Pro Bowl rosters will be announced tonight. With the new format, there is no AFC and NFC designation. The field is chosen, and then there will be a fantasy-style draft to determine the two teams.
I know – try to contain your excitement.
Mocking aside, the honor of being recognized as one of the best in the game is important and meaningful to most players. So below is a look at nine current Eagles who deserve to be mentioned in the conversation.
LeSean McCoy – He’s a no-brainer. McCoy leads the NFL with 1,476 yards. Among the 30 running backs who have totaled at least 150 carries, only DeMarco Murray (5.4) has a higher yards-per-carry average than McCoy (5.1). His eight runs of 20+ yards are tied for third-most, and McCoy has only fumbled once, despite leading the league in carries (287).
Perhaps overlooked is that McCoy is having a career year as a receiver. Chip Kelly has been masterful at identifying mismatches for the Birds’ running back, who has piled up 51 catches for 536 yards. He’s averaging 10.5 yards per reception. As a point of reference, the great Brian Westbrook never averaged better than 10.1.
DeSean Jackson – He’s got a good shot of getting selected. Jackson has set career highs with 79 catches and 1,304 yards. Only three receivers rank in the top-10 in both receiving yards and yards per catch: Calvin Johnson, Josh Gordon and Jackson.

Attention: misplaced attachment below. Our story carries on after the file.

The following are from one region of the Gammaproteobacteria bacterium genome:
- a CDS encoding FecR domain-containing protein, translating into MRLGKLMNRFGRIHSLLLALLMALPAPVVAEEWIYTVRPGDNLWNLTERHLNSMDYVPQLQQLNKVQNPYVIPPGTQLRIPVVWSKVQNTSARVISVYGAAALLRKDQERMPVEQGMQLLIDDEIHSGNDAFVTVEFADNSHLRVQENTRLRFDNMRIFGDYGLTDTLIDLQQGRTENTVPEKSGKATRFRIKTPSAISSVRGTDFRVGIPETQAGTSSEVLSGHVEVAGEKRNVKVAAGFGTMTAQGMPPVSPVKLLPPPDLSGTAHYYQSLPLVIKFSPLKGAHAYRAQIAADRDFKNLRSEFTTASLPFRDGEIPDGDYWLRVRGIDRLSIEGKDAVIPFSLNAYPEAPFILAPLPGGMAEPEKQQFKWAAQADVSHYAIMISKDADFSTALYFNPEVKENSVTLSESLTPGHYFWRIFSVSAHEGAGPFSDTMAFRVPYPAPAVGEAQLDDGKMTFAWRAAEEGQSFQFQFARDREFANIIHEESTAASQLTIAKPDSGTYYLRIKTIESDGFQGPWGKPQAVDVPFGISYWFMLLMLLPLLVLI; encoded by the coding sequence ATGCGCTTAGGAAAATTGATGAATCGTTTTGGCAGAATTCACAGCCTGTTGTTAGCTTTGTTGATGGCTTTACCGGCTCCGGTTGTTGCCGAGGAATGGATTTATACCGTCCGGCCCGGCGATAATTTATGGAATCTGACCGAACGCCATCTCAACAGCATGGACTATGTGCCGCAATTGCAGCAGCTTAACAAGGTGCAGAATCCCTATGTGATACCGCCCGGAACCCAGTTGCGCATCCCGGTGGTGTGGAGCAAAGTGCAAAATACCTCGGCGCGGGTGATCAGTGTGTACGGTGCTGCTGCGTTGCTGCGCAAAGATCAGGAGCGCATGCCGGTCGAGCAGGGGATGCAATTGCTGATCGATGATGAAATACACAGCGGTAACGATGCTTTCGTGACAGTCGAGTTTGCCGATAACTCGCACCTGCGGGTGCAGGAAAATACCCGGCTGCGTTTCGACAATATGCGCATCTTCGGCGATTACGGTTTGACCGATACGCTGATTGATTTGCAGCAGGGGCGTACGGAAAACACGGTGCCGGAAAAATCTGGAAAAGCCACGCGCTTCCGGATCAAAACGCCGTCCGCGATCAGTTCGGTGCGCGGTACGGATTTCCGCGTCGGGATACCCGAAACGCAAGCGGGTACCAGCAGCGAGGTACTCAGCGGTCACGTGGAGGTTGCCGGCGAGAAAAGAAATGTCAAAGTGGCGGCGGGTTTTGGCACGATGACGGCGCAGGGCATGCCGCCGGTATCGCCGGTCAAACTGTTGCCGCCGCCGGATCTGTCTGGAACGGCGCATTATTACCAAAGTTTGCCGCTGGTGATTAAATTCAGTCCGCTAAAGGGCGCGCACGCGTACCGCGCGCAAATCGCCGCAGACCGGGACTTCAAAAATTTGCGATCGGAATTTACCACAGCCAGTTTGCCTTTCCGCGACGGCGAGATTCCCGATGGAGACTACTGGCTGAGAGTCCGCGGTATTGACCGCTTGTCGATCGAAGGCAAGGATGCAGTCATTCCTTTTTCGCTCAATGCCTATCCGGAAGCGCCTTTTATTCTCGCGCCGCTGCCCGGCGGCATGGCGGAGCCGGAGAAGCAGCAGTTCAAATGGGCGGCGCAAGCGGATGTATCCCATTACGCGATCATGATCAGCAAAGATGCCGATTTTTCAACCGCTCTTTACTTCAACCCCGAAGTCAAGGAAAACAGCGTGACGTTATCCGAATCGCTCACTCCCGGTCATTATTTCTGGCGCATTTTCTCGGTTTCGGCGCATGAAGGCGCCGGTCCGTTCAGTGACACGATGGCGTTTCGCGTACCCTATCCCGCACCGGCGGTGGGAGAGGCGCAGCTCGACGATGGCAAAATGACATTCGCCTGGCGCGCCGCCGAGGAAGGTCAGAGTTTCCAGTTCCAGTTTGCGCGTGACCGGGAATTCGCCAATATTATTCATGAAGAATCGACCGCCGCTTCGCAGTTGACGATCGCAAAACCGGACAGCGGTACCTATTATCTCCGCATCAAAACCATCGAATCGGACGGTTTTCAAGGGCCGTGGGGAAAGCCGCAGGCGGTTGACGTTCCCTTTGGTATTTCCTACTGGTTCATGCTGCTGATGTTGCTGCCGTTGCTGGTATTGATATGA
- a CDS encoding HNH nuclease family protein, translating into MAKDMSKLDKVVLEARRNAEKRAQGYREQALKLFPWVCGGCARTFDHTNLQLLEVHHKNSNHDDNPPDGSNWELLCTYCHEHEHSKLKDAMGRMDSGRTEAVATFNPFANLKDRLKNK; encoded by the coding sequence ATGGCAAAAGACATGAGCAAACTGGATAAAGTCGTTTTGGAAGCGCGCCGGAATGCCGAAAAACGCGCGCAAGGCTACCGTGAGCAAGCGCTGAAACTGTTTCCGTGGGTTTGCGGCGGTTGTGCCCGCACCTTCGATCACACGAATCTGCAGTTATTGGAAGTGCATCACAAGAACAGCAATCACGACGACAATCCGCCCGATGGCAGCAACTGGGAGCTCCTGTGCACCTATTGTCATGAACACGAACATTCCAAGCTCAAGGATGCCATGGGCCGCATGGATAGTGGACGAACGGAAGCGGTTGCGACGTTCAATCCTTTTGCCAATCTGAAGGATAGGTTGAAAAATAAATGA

Overall, Jackson is eighth in receiving yards. Last year, eight wide receivers made the Pro Bowl.
Nick Foles – By any statistical measure, Foles deserves to go. He’s first in passer rating (118.8) and yards per attempt (9.03). Barring a four-INT performance against the Cowboys, Foles will become the second passer in NFL history to throw 25 or more touchdowns with five or fewer interceptions in a season. Tom Brady (36 and 4 in 2010) is the other.
Last year, six QBs made the Pro Bowl. Peyton Manning is a lock. Aaron Rodgers has been banged-up, but was excellent before he got injured. Philip Rivers, Drew Brees and Russell Wilson all have strong cases. Cam Newton too. And even though his numbers aren’t there, Tom Brady warrants consideration.